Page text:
Chris Hardwick Talks ‘Funcomfortable,’ His Dad’s Personal Mantra, And Keeping A Crazy Schedule

“That’s awesome! I’m so glad it worked,” Chris Hardwick exclaimed at the end of this interview. During the month of December, the @midnight host and his staff promoted the hashtag #FollowerSanta. The writers would select one of the show’s followers on Twitter and ask viewers to follow them back. They inadvertently selected me while I was on assignment at a Star Wars marathon, so I thanked Hardwick for the good social media deed that — at the time — resulted in an uncomfortable number of notifications on my soon-to-be-silenced smartphone.

Then again, as the 44-year-old funnyman/Nerdist founder put it, sometimes the best things in life are quite uncomfortable. Hence Funcomfortable, Hardwick’s second stand-up special with Comedy Central, which premieres Saturday, April 30 at 10 p.m. ET. Four years have passed since his first televised outing, 2012’s Mandroid, but not because the comic decided to take a prolonged vacation. On the contrary, Hardwick performs regularly while doing just about everything else there is to do on television and the internet.

Yet the past few years have proven rather eventful for nerddom’s mascot. His father, professional bowler Billy Hardwick, passed away in 2013. Two years later, he got engaged to Lydia Hearst. All of this and more pops up in the incredibly personal new special, but as Hardwick explained it, he wouldn’t have it any other way. Not even Funcomfortable‘s unnerving opening sequence.

The opening montage looks like something out of a Rob Zombie film.

Oh yeah. Actually, it’s interesting that you say that because the intro for… There’s this kind of opening that a lot of shows have right now. These weird montages of surrealism. So I thought it’d be fun to do that for the special. Tonally, it previews what the set is about, but it also satirizes the fact that so many shows do that now. When we were designing it, the examples that I sent over were American Horror Story and True Detective. But ultimately, yeah, a lot of that is derivative from Rob’s House of 1,000 Corpses. You’re totally right. And I remember when True Blood came out, and I saw the opening, I realized they’d almost completely ripped off House of 1,000 Corpses. Someone obviously saw the film and thought, “Yeah just make that.” Since then, a lot of people have caught on and started doing that kind of opening.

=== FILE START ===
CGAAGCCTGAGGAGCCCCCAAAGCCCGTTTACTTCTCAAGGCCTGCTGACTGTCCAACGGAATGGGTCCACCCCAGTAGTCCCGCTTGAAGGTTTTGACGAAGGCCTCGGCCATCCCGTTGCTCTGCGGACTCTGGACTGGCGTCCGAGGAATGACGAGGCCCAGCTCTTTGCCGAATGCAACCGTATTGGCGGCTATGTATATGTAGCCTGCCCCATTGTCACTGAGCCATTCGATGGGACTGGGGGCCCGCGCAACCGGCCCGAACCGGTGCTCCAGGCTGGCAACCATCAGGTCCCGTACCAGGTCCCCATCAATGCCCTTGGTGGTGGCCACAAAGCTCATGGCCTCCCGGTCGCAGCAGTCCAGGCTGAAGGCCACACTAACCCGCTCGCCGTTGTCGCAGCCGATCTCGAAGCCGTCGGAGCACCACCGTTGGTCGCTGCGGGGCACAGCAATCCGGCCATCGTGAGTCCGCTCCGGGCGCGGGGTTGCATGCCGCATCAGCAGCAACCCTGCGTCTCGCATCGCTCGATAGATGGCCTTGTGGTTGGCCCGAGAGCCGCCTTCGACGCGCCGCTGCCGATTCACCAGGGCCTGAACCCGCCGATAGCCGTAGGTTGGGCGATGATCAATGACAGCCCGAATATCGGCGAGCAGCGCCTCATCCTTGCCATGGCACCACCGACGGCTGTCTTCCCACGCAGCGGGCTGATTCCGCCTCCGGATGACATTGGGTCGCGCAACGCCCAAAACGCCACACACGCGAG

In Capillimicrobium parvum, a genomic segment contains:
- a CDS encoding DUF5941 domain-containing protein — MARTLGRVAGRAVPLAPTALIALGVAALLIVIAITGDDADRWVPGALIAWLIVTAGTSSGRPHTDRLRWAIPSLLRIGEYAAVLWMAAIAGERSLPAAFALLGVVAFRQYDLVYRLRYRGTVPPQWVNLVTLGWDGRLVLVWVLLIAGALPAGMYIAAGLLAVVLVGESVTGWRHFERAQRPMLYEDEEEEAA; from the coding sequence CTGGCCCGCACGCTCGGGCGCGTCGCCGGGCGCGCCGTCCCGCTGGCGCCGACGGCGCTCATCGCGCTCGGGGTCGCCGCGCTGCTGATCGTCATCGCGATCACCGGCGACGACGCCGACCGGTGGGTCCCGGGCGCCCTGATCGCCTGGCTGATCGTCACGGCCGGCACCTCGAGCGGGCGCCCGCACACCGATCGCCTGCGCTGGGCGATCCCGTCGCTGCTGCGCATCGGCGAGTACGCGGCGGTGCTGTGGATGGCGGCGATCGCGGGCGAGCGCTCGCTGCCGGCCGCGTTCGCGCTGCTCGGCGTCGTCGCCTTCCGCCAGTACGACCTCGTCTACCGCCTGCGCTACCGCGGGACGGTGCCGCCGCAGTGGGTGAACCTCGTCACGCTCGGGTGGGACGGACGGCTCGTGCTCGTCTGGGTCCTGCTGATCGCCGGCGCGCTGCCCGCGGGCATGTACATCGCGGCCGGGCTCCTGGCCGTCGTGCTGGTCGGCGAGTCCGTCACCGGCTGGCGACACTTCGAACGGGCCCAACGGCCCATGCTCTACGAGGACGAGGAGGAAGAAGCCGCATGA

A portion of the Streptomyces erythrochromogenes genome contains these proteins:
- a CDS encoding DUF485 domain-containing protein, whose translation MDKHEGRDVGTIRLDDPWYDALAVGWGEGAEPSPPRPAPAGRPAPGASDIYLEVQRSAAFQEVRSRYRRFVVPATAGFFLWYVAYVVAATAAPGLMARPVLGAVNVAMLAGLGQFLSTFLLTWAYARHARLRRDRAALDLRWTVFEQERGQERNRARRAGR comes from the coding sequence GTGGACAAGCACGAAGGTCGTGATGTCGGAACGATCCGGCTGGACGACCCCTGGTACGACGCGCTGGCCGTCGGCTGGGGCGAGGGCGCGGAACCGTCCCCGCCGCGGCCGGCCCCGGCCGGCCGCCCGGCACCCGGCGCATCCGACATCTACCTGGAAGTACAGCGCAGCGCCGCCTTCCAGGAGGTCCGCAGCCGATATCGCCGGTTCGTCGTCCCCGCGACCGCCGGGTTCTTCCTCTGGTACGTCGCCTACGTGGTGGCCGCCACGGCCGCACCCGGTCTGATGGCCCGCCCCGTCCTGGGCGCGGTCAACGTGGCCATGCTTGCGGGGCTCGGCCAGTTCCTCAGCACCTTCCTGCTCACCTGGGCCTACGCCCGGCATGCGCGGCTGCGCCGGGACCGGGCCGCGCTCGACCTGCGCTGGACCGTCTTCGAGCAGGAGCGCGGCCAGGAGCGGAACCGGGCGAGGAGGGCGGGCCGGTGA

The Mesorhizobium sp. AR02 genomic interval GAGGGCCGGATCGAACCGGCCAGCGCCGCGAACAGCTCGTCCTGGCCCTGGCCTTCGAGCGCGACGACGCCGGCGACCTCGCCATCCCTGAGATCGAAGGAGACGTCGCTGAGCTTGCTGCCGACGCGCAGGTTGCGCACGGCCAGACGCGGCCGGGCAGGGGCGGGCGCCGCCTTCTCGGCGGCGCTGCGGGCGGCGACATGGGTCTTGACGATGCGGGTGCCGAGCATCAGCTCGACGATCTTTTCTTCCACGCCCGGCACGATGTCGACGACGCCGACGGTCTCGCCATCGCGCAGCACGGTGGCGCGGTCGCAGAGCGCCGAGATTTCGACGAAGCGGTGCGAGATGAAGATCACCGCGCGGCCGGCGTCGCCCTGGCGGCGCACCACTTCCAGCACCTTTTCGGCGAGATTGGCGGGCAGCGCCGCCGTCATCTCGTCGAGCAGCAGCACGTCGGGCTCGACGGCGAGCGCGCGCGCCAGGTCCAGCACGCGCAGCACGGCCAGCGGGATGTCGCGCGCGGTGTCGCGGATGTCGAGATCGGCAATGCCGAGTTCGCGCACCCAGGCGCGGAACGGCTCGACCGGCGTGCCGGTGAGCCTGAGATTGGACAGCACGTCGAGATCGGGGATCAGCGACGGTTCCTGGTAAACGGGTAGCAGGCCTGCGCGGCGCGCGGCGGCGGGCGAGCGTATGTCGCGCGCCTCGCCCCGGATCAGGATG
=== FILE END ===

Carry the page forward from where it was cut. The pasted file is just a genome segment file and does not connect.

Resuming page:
I only realized about halfway through that you peppered it with images from your hour. Like the honey-eating man in a bear costume.

They were basically just Easter eggs from the special. Everything in the opening is something that happens in the hour. So if you just watch it, you’ll probably think it’s just a bunch of weird stuff. But if you watch it again after seeing the whole special, you’ll see everything — the male nurse, the pregnancy, the bear eating honey out of the butt. The first shot of it… You could really see that it was a butt, and the bear’s face was really in there. We didn’t think Comedy Central would be cool with that, so we had to just crop it out a little bit. There’s also a little baby picture of me in there that flashes really fast.

It’s very unnerving. Then again, the special has “uncomfortable” in the title.

That’s exactly right. That’s exactly what you’re supposed to feel. All the graphics and the album heart is supposed to make anyone who sees it feel that way. I’m talking about a lot of stuff that isn’t super comfortable for me to talk about in public, which is why I wanted to do it that way. It all came from a podcast I did with Mike Birbiglia. Mike said he went to a place that’s really uncomfortable whenever he writes, and I thought it was a great experiment, so I decided to try it. And that just became… In the midst of all that, my dad died, so that really became one of the most uncomfortable things in the world.

I love your dad’s mantra, “Any day you can take a shit is a good day.”

I appreciate that. If you… This is getting super granular and will probably bore people, but the set really does have an arc. The beginning is all about where babies come from. Even the first jizz joke, “All your moms have had jizz on them at least once.” That’s ultimately about conception and the creation of life. The middle part is about death. Then it comes back around to my upcoming marriage and the realization that I’m going to have kids at some point. It ends with me, hopefully, mashing up all my anxiety with this philosophy that my dad had, and that’s where it lands. It’s a full circle. Birth, life, death, new life and so on. And my dad’s words really do say what I wanted to say with the special.